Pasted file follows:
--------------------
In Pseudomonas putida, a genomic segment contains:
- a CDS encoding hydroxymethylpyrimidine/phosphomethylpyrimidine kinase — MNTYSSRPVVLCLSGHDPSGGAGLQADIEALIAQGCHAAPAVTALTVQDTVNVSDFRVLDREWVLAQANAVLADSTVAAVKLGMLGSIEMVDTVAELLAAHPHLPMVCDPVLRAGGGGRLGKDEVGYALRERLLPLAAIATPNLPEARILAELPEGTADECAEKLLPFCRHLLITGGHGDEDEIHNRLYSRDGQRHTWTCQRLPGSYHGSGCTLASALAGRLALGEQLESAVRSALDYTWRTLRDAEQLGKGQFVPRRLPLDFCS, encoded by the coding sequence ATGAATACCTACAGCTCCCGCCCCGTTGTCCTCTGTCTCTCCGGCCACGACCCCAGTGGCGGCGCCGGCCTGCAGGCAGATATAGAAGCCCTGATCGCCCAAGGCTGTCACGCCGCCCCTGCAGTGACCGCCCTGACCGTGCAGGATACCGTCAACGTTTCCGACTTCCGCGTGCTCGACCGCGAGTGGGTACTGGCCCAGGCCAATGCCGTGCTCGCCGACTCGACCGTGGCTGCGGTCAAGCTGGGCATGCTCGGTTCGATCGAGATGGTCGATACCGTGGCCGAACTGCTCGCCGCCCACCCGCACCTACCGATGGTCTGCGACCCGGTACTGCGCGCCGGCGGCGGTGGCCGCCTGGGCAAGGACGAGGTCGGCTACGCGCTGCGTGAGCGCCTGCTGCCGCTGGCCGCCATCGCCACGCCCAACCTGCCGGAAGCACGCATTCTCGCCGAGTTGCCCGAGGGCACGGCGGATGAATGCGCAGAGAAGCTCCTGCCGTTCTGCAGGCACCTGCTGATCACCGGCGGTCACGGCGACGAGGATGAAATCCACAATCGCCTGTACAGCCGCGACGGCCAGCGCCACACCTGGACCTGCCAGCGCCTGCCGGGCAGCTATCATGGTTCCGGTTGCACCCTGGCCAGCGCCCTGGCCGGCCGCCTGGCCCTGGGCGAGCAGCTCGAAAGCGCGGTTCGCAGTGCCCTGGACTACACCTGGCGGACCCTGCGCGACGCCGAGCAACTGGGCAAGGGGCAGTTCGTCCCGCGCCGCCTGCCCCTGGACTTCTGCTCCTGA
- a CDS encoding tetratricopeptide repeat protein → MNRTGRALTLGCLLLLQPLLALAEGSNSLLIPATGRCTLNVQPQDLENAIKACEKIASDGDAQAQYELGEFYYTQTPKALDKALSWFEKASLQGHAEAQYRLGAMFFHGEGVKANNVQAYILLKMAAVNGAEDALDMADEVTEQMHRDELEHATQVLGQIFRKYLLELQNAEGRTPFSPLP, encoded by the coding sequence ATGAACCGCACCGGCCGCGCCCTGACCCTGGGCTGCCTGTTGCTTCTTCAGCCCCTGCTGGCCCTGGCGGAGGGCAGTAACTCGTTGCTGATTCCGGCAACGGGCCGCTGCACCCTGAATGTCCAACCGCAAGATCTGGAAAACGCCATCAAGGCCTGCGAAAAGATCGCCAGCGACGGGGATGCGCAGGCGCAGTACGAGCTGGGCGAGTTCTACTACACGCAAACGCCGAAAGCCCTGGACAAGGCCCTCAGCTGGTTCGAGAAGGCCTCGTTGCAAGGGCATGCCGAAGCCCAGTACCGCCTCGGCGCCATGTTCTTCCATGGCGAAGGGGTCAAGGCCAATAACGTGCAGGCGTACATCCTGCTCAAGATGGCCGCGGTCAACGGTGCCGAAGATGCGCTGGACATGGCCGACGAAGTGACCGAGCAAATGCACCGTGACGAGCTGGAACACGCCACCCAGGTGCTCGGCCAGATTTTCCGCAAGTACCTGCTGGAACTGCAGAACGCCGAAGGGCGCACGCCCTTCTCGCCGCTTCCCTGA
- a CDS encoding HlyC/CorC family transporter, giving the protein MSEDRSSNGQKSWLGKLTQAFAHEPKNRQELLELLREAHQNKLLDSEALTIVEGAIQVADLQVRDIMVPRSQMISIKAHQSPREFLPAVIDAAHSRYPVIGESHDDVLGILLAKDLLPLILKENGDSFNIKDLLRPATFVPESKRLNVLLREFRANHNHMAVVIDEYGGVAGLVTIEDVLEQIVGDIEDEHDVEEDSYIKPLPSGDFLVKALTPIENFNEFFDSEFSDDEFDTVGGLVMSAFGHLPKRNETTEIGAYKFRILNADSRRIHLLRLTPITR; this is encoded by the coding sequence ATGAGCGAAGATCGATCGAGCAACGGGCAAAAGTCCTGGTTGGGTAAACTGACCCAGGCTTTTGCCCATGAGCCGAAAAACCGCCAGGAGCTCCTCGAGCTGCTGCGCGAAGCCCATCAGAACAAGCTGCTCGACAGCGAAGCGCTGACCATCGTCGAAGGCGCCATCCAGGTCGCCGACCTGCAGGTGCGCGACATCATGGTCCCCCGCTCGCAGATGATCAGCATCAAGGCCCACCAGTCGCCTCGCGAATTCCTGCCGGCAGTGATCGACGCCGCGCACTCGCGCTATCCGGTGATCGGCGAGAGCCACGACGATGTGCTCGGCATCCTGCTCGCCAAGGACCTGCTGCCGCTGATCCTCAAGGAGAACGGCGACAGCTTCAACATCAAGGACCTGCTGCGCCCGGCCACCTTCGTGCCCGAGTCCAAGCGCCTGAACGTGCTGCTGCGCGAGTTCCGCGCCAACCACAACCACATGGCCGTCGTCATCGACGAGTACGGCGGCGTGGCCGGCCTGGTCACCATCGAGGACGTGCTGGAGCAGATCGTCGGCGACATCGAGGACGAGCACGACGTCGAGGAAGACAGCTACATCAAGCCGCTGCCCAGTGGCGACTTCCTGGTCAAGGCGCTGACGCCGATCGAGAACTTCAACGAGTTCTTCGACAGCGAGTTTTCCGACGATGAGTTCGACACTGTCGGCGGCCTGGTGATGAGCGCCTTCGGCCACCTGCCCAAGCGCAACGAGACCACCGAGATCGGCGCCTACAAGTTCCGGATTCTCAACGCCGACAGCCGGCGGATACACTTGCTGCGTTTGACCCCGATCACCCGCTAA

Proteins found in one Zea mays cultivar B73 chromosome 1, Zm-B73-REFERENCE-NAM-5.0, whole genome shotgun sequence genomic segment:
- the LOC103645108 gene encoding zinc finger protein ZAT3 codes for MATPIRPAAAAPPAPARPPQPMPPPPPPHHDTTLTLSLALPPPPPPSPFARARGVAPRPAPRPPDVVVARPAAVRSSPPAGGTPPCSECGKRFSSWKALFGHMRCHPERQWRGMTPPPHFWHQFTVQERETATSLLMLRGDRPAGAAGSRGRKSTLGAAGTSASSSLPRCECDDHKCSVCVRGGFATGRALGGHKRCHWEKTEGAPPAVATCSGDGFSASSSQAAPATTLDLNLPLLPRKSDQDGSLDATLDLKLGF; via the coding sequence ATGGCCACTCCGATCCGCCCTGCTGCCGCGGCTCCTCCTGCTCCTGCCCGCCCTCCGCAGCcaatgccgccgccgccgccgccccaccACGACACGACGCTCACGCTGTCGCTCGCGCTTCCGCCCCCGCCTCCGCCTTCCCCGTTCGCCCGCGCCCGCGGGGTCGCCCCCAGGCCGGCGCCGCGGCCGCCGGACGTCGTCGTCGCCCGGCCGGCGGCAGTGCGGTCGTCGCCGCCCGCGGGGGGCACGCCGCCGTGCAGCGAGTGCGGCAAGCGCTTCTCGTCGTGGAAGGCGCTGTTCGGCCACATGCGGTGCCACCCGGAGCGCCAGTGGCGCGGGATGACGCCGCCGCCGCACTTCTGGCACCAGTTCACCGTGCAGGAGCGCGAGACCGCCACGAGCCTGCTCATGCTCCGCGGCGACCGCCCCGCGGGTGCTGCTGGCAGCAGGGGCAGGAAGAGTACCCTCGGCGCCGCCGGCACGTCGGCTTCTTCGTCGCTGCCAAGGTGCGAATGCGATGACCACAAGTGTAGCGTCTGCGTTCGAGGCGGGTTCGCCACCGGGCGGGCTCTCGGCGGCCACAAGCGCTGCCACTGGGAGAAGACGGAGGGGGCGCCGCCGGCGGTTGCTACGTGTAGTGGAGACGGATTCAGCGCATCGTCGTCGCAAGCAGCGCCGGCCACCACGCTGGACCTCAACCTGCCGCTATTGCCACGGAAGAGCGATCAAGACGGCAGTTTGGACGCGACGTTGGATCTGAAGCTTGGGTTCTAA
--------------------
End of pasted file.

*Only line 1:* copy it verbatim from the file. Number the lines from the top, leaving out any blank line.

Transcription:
In Pseudomonas putida, a genomic segment contains: